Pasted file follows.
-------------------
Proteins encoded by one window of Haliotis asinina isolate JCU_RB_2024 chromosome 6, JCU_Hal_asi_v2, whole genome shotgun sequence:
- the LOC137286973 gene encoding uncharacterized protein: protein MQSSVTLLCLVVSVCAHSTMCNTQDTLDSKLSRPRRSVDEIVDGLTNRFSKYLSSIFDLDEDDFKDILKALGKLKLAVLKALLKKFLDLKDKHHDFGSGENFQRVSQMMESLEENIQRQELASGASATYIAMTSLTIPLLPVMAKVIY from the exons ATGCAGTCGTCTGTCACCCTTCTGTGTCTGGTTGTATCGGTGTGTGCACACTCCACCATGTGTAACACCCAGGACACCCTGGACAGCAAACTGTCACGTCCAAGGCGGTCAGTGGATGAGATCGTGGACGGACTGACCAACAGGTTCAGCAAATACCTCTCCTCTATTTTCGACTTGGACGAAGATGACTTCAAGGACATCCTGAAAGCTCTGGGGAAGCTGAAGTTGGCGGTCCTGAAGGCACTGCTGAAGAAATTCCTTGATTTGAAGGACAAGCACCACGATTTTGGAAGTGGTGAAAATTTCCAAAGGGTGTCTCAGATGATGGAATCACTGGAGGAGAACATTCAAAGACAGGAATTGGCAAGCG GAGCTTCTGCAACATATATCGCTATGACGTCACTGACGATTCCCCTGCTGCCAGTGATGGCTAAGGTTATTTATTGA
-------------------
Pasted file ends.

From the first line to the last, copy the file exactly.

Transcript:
Proteins encoded by one window of Haliotis asinina isolate JCU_RB_2024 chromosome 6, JCU_Hal_asi_v2, whole genome shotgun sequence:
- the LOC137286973 gene encoding uncharacterized protein: protein MQSSVTLLCLVVSVCAHSTMCNTQDTLDSKLSRPRRSVDEIVDGLTNRFSKYLSSIFDLDEDDFKDILKALGKLKLAVLKALLKKFLDLKDKHHDFGSGENFQRVSQMMESLEENIQRQELASGASATYIAMTSLTIPLLPVMAKVIY from the exons ATGCAGTCGTCTGTCACCCTTCTGTGTCTGGTTGTATCGGTGTGTGCACACTCCACCATGTGTAACACCCAGGACACCCTGGACAGCAAACTGTCACGTCCAAGGCGGTCAGTGGATGAGATCGTGGACGGACTGACCAACAGGTTCAGCAAATACCTCTCCTCTATTTTCGACTTGGACGAAGATGACTTCAAGGACATCCTGAAAGCTCTGGGGAAGCTGAAGTTGGCGGTCCTGAAGGCACTGCTGAAGAAATTCCTTGATTTGAAGGACAAGCACCACGATTTTGGAAGTGGTGAAAATTTCCAAAGGGTGTCTCAGATGATGGAATCACTGGAGGAGAACATTCAAAGACAGGAATTGGCAAGCG GAGCTTCTGCAACATATATCGCTATGACGTCACTGACGATTCCCCTGCTGCCAGTGATGGCTAAGGTTATTTATTGA